In my dream I had lost everything. My house, my money, my family. And I was incarcerated. For a crime? Or for being crazy? It wasn’t clear in the dream. What was clear was that I was searching for something. In the middle of a group of women prisoners, I was always on the lookout for something as we were taken to various parts of town to work, supervised by some nice man. Who loved me. And maybe I loved him back. A little. Because when the dream ended and I woke up, I lay very still, trying to get back into the dream.
“Don’t move when you wake from your dream,” I’d been told in real life, at a conference for bereaved parents months ago, “or you’ll forget it.” They’d given me a blank journal to record dreams of my daughter who died. But ever since I got the journal, Marika stopped showing up in my dreams. Completely. This latest dream, about being an inmate, had not included her. So I let it go. The journal still sits on my night table. Still blank.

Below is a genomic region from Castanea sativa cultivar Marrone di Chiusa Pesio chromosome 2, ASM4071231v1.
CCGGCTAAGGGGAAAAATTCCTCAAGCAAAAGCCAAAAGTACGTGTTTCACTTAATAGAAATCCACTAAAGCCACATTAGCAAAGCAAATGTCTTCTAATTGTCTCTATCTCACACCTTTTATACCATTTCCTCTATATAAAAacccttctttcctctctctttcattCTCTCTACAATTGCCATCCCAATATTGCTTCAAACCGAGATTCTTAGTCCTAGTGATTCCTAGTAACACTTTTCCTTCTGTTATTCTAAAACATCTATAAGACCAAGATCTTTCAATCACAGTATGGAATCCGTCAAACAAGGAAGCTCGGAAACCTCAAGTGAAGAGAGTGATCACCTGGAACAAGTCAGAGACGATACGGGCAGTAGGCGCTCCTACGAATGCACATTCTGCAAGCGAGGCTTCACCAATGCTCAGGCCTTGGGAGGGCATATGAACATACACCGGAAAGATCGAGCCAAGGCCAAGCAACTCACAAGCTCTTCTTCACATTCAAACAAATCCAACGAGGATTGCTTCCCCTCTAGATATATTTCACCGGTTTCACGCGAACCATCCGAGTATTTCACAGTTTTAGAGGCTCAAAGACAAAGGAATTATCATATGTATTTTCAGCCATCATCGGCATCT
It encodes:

How are you supposed to dream if you hardly ever sleep? Most of each night I lay awake with my mind racing, and tell myself it’s enough to just be resting my body.
Somewhere, I’ve read that we dream what we think about. Hah! Also, that our brain is simply remixing and replaying our waking times, and searching for connections between unrelated experiences.
Maybe dreaming is really just our minds continuing to search, endlessly, even as our bodies rest. And maybe the important things in life are not who we are or what we have, but rather what we’re searching for. I’m just putting that out there, being one who searches day and night, awake or asleep. All that seeking; you’d think it would tire me out.
New plan for before bedtime: watch less of Orange is the New Black, the Netflix series about women prison inmates, and read more of Anne Lamott’s inspiring books about finding hope, and mercy, and faith. Spend more time looking at photos of my daughter. And maybe even consider taking a peek, now and then, of the offerings on Match.com.
Dreams don’t matter, you say?